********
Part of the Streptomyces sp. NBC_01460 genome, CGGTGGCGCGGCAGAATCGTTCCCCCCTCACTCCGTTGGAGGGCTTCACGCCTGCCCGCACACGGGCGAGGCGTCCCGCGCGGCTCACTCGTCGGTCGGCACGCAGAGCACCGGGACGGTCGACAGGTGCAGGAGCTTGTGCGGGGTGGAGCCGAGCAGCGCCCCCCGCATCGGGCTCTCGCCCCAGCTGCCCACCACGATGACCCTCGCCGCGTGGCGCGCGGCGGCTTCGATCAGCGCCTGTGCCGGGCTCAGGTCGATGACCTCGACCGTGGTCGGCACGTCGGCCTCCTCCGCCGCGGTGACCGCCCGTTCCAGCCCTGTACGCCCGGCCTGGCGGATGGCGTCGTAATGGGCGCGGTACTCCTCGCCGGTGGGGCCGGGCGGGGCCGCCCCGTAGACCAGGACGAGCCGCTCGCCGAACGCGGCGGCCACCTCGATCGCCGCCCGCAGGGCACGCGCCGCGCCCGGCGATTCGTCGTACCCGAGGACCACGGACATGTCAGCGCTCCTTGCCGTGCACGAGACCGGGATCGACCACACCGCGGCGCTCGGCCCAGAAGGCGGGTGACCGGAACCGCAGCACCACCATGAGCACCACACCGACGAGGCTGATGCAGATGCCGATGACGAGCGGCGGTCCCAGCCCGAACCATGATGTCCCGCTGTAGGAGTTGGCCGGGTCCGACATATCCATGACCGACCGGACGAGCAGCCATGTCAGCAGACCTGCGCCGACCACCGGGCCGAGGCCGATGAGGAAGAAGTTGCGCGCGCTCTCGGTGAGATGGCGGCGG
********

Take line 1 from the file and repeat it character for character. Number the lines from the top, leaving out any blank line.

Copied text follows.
Part of the Streptomyces sp. NBC_01460 genome, CGGTGGCGCGGCAGAATCGTTCCCCCCTCACTCCGTTGGAGGGCTTCACGCCTGCCCGCACACGGGCGAGGCGTCCCGCGCGGCTCACTCGTCGGTCGGCACGCAGAGCACCGGGACGGTCGACAGGTGCAGGAGCTTGTGCGGGGTGGAGCCGAGCAGCGCCCCCCGCATCGGGCTCTCGCCCCAGCTGCCCACCACGATGACCCTCGCCGCGTGGCGCGCGGCGGCTTCGATCAGCGCCTGTGCCGGGCTCAGGTCGATGACCTCGACCGTGGTCGGCACGTCGGCCTCCTCCGCCGCGGTGACCGCCCGTTCCAGCCCTGTACGCCCGGCCTGGCGGATGGCGTCGTAATGGGCGCGGTACTCCTCGCCGGTGGGGCCGGGCGGGGCCGCCCCGTAGACCAGGACGAGCCGCTCGCCGAACGCGGCGGCCACCTCGATCGCCGCCCGCAGGGCACGCGCCGCGCCCGGCGATTCGTCGTACCCGAGGACCACGGACATGTCAGCGCTCCTTGCCGTGCACGAGACCGGGATCGACCACACCGCGGCGCTCGGCCCAGAAGGCGGGTGACCGGAACCGCAGCACCACCATGAGCACCACACCGACGAGGCTGATGCAGATGCCGATGACGAGCGGCGGTCCCAGCCCGAACCATGATGTCCCGCTGTAGGAGTTGGCCGGGTCCGACATATCCATGACCGACCGGACGAGCAGCCATGTCAGCAGACCTGCGCCGACCACCGGGCCGAGGCCGATGAGGAAGAAGTTGCGCGCGCTCTCGGTGAGATGGCGGCGG